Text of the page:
The twin requirements of sustainability for existing metal resources and the development of novel metallic systems for future application form the heart of the EPSRC / Rolls-Royce Strategic Partnership in Structural Metallic Systems for Gas Turbine Applications, in collaboration with the Universities of Birmingham and Cambridge. The Strategic Partnership was awarded subsequent to discussions with the UK government, recognising the need for increased support for traditional metals based R&D on the national stage. Uniquely, the scheme combines postdoctoral research programmes spanning a ten-year horizon with a doctoral training partnership (DTP) to develop high calibre materials engineers for the UK metals community. The Partnership encourages inclusivity from other research sponsors. To that end, Swansea University is extending longstanding links with Timet (Europe’s largest processor of titanium alloys) and the TWI NDE Validation Centre (Wales).
All Partnership projects address topics of immediate or long term industrial relevance for the aero-engine, land and marine power generation sectors. Students are often embedded in the sponsoring company, soaking up the day to day experience of a practising engineer. Research Engineers benefit from bespoke training incorporating case studies from our industry-facing research plus professional and management training. This offers significant advantages when faced with gaining long term career employment. Numerous examples are available where students have progressed to senior positions not only within Rolls-Royce but also Airbus and Timet, taking on International responsibilities after a relatively short timescale.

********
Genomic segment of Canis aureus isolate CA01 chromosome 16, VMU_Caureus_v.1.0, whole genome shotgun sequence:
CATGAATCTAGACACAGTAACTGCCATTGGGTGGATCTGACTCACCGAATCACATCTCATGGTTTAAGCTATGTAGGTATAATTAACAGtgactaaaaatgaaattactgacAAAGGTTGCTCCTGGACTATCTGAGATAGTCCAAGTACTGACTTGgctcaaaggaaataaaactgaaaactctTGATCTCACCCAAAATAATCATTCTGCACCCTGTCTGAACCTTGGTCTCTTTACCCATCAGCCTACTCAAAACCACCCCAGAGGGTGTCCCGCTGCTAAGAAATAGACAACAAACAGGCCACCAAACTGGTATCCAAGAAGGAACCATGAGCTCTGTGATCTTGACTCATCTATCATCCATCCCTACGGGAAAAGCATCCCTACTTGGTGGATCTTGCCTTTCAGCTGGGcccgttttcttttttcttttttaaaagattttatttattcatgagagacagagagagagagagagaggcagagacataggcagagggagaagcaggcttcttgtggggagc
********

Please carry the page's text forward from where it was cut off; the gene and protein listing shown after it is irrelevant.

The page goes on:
The entire research programme impacts upon the sustainable use of structural materials. Specifically, our core interests address the internationally agreed “ACARE 2020” and “Flightpath 2050” targets for more efficient gas turbine operation with accompanying reductions in fuel consumption and greenhouse gas emissions. This will be achieved by engine designs that operate at higher temperatures compared to the existing fleet, thus pushing the capability of existing metallic systems to their structural limits. The characterisation of metallic systems fabricated by advanced processing techniques is central to our interest. In addition, novel ‘Vision 20’ alloys are also under investigation – a new generation of materials for potential entry into service within 20 years (e.g. alloys beyond polycrystalline or single crystal forms of nickel currently used as the basis for high-pressure turbine operations).
Our ongoing portfolio in terms of power generation materials includes contributions to large scale initiatives funded through Innovate UK and the Aerospace Technology Institute (ATI), including:
- SAMULET II (Strategic Affordable Manufacturing of UK Leading Environmental Technologies):
- Advanced Repair Technologies (Cost Efficient High Integrity Blisk Repair):
- SILOET II (Strategic Investment in Low Energy Turbines):
- CMC and High Temperature Technologies;
- High Temperature Nickel Alloys;
- High Temperature Capability – Compressors and Discs;
- High Temperature Turbine Technology and Demonstration.
All of the above projects are aimed at improving manufacturing processes, increasing the material “fly to buy ratio” and to increase gas turbine efficiency. It is estimated that the deliverables from this combined portfolio should contribute to a 1% improvement in specific fuel consumption in Rolls-Royce civil engines, yielding a reduction of between 500 and 1000 tonnes of CO2 per aircraft per year within the next ten years, depending upon aircraft configuration and loading.
Prof Martin Bache
Director – Rolls-Royce UTC in Materials Institute of Structural Materials
Tel: +44 (0)1792 295287